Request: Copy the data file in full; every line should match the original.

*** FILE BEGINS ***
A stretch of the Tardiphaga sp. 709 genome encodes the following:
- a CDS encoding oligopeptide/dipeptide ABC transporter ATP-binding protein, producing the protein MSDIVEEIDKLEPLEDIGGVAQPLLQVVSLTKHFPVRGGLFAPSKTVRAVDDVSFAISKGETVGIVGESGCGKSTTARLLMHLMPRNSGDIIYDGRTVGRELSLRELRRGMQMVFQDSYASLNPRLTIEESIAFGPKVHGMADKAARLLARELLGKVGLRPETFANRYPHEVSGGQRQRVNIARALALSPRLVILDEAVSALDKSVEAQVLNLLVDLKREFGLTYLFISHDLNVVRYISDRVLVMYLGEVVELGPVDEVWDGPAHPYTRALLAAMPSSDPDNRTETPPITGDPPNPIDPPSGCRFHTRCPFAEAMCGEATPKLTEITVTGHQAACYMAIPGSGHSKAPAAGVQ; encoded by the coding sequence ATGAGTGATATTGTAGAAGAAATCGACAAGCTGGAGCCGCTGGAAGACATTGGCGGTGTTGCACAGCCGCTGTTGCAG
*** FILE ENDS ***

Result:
A stretch of the Tardiphaga sp. 709 genome encodes the following:
- a CDS encoding oligopeptide/dipeptide ABC transporter ATP-binding protein, producing the protein MSDIVEEIDKLEPLEDIGGVAQPLLQVVSLTKHFPVRGGLFAPSKTVRAVDDVSFAISKGETVGIVGESGCGKSTTARLLMHLMPRNSGDIIYDGRTVGRELSLRELRRGMQMVFQDSYASLNPRLTIEESIAFGPKVHGMADKAARLLARELLGKVGLRPETFANRYPHEVSGGQRQRVNIARALALSPRLVILDEAVSALDKSVEAQVLNLLVDLKREFGLTYLFISHDLNVVRYISDRVLVMYLGEVVELGPVDEVWDGPAHPYTRALLAAMPSSDPDNRTETPPITGDPPNPIDPPSGCRFHTRCPFAEAMCGEATPKLTEITVTGHQAACYMAIPGSGHSKAPAAGVQ; encoded by the coding sequence ATGAGTGATATTGTAGAAGAAATCGACAAGCTGGAGCCGCTGGAAGACATTGGCGGTGTTGCACAGCCGCTGTTGCAG